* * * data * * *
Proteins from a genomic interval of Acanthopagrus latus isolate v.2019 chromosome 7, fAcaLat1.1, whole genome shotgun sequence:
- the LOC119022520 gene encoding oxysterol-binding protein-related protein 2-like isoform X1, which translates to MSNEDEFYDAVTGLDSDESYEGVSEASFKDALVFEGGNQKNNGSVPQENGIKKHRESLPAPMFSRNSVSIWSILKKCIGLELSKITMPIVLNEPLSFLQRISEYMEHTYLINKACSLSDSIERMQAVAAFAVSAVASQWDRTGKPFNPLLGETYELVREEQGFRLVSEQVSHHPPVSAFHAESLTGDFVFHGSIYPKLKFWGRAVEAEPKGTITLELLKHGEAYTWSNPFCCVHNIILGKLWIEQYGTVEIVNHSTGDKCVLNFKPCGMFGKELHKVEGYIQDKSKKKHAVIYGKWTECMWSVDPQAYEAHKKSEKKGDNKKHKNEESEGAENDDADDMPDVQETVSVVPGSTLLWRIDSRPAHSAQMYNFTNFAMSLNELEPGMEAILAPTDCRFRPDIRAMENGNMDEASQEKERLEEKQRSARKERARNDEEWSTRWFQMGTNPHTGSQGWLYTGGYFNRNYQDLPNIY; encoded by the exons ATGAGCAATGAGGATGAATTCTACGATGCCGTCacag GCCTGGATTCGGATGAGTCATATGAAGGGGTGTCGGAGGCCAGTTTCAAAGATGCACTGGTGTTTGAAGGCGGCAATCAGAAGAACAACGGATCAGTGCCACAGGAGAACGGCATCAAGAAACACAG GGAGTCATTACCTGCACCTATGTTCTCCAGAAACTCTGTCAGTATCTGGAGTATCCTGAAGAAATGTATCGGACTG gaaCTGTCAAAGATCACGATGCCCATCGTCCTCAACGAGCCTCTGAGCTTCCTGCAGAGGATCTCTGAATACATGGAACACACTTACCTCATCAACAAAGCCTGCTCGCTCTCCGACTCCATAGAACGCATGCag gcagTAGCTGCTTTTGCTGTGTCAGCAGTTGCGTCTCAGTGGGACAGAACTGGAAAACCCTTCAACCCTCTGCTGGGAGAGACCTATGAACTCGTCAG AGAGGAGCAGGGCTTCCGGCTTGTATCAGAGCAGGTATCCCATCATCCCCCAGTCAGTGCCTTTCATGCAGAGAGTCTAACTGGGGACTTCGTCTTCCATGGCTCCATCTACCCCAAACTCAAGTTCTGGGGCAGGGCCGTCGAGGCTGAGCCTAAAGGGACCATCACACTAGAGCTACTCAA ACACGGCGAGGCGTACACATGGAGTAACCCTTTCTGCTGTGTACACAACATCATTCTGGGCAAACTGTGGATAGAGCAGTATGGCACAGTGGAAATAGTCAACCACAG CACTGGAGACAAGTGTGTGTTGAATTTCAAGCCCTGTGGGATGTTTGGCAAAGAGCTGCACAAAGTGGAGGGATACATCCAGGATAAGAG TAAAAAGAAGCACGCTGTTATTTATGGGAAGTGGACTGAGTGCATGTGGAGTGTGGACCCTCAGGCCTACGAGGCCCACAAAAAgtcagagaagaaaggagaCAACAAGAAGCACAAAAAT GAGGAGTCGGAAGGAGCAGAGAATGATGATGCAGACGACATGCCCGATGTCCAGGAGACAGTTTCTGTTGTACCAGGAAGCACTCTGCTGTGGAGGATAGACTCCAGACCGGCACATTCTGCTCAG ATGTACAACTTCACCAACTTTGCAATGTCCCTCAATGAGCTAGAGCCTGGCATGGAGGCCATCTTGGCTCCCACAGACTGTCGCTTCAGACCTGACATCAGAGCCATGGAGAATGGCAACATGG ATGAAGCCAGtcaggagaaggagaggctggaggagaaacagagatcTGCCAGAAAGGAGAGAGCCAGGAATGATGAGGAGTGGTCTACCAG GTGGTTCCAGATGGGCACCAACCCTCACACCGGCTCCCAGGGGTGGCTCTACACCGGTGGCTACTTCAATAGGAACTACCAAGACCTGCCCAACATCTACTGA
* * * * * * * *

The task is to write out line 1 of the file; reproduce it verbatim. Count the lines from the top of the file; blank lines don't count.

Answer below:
Proteins from a genomic interval of Acanthopagrus latus isolate v.2019 chromosome 7, fAcaLat1.1, whole genome shotgun sequence: